Oil price rallies to two bucks a barrel

Slow climb from a negative-price anomaly

Business in Vancouver
April 21, 2020

Oil price tests the bottom of the barrel
Shutterstock — Oil price testing the bottom of the barrel

The benchmark price of West Texas Intermediate rallied April 21 to about US$2.00 per barrel after plunging into negative value for the first time in history a day earlier, at minus US$37 per barrel. 

It means cuts in oil production in Alberta and around the world, analysts say.

The negative value was an anomaly related to futures oil contracts. Traders buy and sell contracts, but at the end of the month, whoever holds the contract has to pay the producer to deliver the oil at a specified location.

"We've never seen prices this low probably in recorded price history of oil markets," said Kevin Birn, crude oil analyst for IHS Markit. "It is a very visible demonstration of the stress that the oil market is facing."

Speculators who had bought oil contracts were unable to resell it and have no storage booked to where the delivery is specified in the contract, explained Roger Diwan, vice president at IHS Markit, in a series of tweets.

"The demand is falling faster than producers are shutting in production. And the supply surplus is mounting, the glut is building and the inventory they're filling at record paces,” Birn told Business in Vancouver.

The International Energy Agency estimates that global oil demand will plunge by a record 9 million barrels a day in 2020, "erasing almost a decade’s worth of growth.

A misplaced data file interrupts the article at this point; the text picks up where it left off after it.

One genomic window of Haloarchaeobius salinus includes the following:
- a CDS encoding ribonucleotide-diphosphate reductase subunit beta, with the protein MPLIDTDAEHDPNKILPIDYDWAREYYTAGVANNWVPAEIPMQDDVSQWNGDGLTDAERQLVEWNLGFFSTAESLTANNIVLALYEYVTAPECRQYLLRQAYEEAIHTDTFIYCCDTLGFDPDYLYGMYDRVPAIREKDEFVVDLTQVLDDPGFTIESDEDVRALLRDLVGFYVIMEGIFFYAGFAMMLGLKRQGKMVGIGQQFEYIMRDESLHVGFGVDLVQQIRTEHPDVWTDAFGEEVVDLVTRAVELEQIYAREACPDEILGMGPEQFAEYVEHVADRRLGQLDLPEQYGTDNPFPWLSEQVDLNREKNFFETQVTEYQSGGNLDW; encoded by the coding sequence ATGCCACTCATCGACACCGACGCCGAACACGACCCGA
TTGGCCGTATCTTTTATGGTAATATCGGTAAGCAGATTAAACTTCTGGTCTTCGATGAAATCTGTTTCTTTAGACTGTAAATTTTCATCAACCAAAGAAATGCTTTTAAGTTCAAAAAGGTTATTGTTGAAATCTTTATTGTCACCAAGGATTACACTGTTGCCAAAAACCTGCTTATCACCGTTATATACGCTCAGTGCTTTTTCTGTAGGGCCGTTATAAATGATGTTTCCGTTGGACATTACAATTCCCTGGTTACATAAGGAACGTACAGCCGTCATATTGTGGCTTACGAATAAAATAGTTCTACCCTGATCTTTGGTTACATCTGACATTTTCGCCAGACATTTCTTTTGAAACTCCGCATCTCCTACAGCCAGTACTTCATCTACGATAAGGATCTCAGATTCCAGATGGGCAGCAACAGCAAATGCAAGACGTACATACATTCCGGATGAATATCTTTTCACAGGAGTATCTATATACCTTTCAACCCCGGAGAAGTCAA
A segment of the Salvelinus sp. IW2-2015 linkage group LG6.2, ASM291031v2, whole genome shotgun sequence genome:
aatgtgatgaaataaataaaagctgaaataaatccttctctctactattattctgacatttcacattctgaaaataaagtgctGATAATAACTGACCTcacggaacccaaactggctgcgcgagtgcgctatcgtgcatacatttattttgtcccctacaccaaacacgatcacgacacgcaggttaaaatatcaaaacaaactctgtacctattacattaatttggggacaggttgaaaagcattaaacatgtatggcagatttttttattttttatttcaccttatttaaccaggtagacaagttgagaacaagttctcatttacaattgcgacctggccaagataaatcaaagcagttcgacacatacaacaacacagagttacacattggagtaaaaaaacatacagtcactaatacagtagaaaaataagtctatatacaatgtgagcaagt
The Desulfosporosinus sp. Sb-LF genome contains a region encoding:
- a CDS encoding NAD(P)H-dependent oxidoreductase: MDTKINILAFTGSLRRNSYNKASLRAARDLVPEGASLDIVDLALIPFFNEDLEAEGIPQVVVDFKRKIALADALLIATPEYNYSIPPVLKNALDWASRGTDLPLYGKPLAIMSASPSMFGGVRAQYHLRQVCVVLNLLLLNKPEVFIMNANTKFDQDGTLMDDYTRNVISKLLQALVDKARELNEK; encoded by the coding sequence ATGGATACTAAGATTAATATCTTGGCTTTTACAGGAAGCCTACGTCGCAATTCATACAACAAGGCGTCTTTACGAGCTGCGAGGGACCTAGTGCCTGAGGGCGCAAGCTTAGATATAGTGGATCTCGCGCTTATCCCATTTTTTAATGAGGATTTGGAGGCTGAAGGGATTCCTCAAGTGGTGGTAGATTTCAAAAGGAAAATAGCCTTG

"April is expected to be the bleakest month for the industry, with demand set to plummet by 29 million barrels a day compared with the same month last year."

Since Canadian oil prices are tied to American oil prices, and trades at a discount, it means Alberta producers are going to need to cut oil production even more than they already have, Birn said.

"We are absolutely going to see more production cuts in Alberta."

As some experts have noted, however, cutting production in steam assisted gravity drainage (SAGD) isn't as easy as it may sound. These reservoirs use steam to heat the oil underground so it can flow to the surface. If production is cut, it can actually damage the reservoirs, at a cost of hundreds of millions of dollars.

"If the reservoir is allowed to cool, it can permanently damage the life of those wells," Birn said.


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